Purpose: The purpose of this paper is to investigate how three dimensions of retailer brand architecture - share or retailer brands, quality of retailer brands and visibility of retailer brands - affect consumer intention to shop at stores Design/methodology/approach: A conjoint analysis is conducted with a sample of 599 Danish consumers, which rated intention to shop at hypothetical new shops based on profiles derived from an orthogonal design Findings: Two segments of consumers emerge, one price conscious and one more differentiated. Consumers prefer shops with lower price levels, with dominantly manufacturer brands, with quality of retailer brands at the same level as manufacturer brands, and with good visibility of retailer brands. Research limitations/implications: The results are based on the evaluation of hypothetical stores, and many additional factors affect store choice in the real world. Practical implications: Results suggest that we may be heading towards a polarized retail market, mainly divided between discount concepts and high quality retailer brand concepts. Originality/value: The paper is innovative in isolating the effect of dimensions of retailer brand architecture on consumer store preference.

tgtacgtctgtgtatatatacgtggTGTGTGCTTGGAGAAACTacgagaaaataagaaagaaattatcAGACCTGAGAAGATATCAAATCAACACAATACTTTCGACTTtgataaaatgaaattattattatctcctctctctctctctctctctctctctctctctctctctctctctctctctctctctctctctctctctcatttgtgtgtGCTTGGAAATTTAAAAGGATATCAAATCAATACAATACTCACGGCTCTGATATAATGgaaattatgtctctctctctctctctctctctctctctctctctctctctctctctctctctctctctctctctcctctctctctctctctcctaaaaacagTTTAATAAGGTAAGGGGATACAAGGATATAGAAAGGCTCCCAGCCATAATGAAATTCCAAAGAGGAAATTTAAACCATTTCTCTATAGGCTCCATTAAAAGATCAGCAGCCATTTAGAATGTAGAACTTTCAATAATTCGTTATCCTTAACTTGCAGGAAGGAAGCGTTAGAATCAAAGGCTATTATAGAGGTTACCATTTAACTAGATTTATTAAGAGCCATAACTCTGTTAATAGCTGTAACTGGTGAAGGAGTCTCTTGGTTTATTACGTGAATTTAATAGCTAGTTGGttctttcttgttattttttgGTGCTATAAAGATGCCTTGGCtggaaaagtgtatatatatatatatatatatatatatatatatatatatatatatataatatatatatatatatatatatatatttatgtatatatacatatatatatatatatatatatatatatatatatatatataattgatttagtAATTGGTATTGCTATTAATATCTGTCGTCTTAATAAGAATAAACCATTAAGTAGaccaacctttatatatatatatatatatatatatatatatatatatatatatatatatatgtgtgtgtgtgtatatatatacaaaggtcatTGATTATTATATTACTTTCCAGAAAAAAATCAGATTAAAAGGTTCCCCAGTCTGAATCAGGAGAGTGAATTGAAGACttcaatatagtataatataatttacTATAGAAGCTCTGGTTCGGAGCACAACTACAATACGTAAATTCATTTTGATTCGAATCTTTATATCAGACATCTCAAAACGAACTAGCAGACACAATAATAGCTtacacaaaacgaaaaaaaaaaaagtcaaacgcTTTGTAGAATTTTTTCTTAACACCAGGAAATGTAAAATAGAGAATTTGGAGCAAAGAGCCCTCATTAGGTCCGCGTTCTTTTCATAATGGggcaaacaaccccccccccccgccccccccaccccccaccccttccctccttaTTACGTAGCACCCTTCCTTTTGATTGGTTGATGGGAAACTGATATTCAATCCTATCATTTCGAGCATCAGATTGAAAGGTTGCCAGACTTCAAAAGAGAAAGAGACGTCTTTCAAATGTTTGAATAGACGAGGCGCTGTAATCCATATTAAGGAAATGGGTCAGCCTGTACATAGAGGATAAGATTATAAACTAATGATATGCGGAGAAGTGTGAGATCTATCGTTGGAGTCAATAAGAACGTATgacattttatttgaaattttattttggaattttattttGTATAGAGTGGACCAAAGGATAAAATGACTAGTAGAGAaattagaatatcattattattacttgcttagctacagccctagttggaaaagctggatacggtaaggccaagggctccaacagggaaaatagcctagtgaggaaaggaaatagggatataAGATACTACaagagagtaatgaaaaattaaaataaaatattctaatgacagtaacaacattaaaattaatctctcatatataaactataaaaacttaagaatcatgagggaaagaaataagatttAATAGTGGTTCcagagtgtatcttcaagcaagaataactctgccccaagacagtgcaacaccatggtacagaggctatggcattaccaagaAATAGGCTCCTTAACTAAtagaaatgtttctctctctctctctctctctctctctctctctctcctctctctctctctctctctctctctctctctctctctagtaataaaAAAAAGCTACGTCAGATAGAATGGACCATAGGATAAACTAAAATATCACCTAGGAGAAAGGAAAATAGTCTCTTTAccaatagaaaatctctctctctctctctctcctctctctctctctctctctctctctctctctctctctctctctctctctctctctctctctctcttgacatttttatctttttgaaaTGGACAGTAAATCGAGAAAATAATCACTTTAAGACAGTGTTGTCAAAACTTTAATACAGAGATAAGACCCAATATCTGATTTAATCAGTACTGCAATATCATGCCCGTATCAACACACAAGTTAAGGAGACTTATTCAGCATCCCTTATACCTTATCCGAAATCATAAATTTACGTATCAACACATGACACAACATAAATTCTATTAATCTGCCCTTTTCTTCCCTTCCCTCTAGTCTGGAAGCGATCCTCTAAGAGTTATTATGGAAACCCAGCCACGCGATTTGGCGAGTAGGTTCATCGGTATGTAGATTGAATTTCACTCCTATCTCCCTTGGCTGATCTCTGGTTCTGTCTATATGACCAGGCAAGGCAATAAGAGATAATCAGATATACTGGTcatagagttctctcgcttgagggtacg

International Journal of Retail and Distribution Management, 2006, Vol 34, Issue 8, p. 597-608